James Hannaham was born in the Bronx and grew up in Yonkers, New York. He is the author of the novel GOD SAYS NO (McSweeney's, 2009). He teaches creative writing at the Pratt Institute and Columbia University.
"A tour de force" (Jennifer Egan) about a widow's efforts to be reunited with her son.
Darlene, a young widow and mother devastated by the death of her husband, turns to drugs to erase the trauma. In this fog of grief, she is lured with the promise of a great job to a mysterious farm run by a shady company, with disastrous consequences for both her and her eleven-year-old son, Eddie--left behind in a panic-stricken search for her.
DELICIOUS FOODS tells the gripping story of three unforgettable characters: a mother, her son, and the drug that threatens to destroy them. In Darlene's haunted struggle to reunite with Eddie, and in the efforts of both to triumph over those who would enslave them, Hannaham's daring and shape-shifting prose not only infuses their desperate circusmtances with grace and humor, but also wrestles with timeless questions of love and freedom.
"A tender, funny tour of a mind struggling to do the right thing. A revelatory and sympathetic guide to a misunderstood world."—Steve Martin
"GOD SAYS NO is a book that was desperate to be written but well out of reach. And then James Hannaham came along and wrote it, with the kind of care, wit, sympathy and fury that the book deserved. Imagine Candide . . . okay, imagine Candide as a black man, a southerner, a Christian fundamentalist, middle-class, obese, married, a father, and utterly, even profoundly gay. If a comedy, in the classical sense, is a story then ends in a marriage, and a tragedy is a story that ends with a death, then what do you call a book that ends with a split and a resurrection? A truly daring first novel, and something to read."—Jim Lewis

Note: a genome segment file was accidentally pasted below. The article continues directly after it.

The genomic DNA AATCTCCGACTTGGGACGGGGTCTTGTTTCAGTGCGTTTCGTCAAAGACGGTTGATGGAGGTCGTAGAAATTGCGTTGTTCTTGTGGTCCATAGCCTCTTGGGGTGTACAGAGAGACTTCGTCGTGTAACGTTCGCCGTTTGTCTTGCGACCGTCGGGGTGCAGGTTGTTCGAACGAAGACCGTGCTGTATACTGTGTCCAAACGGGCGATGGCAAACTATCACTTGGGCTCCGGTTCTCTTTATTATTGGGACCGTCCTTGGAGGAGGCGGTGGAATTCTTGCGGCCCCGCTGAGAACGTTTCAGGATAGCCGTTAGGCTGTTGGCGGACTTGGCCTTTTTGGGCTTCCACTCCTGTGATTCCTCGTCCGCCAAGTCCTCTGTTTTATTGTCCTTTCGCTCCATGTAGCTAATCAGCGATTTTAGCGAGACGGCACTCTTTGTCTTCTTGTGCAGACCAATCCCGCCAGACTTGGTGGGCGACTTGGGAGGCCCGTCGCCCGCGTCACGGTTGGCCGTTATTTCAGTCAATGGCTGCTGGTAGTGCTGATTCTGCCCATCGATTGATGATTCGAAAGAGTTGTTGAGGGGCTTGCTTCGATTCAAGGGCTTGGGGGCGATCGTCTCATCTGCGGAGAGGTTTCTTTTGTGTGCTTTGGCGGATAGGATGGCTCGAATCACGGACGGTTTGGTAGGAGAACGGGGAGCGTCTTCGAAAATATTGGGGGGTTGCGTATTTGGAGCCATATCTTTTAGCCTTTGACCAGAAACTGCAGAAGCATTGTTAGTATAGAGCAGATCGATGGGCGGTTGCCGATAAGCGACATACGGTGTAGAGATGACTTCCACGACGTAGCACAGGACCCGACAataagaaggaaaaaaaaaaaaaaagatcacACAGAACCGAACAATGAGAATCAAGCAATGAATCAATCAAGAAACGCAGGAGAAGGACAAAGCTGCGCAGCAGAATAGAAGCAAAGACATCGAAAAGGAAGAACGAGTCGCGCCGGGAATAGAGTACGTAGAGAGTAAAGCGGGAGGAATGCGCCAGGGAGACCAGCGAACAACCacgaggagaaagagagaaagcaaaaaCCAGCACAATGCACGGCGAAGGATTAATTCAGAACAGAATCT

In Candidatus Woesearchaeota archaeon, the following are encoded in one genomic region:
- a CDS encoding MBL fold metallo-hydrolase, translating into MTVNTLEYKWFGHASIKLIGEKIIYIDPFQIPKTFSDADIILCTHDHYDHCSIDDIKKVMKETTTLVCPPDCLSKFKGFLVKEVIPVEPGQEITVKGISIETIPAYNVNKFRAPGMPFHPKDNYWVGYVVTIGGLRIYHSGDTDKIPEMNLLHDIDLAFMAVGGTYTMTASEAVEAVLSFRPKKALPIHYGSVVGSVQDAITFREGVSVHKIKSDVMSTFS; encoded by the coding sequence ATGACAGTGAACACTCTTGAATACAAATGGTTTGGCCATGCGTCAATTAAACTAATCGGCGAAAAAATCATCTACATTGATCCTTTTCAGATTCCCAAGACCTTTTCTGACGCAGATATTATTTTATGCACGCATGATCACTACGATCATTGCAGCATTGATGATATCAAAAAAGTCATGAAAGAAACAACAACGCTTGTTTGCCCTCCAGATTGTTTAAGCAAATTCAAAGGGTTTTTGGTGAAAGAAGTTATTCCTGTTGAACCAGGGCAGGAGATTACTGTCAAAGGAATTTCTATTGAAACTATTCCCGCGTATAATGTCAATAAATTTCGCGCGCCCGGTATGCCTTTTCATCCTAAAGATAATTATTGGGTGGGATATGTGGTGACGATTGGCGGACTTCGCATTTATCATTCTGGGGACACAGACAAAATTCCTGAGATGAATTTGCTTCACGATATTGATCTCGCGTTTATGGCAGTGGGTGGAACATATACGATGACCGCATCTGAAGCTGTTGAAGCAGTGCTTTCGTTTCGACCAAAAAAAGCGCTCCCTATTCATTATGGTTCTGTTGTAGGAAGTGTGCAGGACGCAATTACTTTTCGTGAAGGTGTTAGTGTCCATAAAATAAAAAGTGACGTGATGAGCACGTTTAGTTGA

Advance praise for DELICIOUS FOODS:
"James Hannaham's new novel is a tour de force. Gripping, haunting, and deeply moving, it beguiles the reader with the urgent immediacy of its characters' lives, while also reverberating with universal themes of freedom and enslavement, love and survival."-- Jennifer Egan, Pulitzer Prize winner for A Visit from the Goon Squad
Praise for GOD SAYS NO, Hannaham's first novel (McSweeney's, 2009):
"As familiar as this setup might seem from a dozen shame-drenched political press conferences, Hannaham shifts the trajectory in an unpredictable story that zigzags from the Atlanta avant garde theater scene to a religious reparative therapy program called Resurrection Ministries, where men like Gary struggle to purge their sinful desires . . . GOD SAYS NO follows as that drama unfolds in original, startling ways."—Salon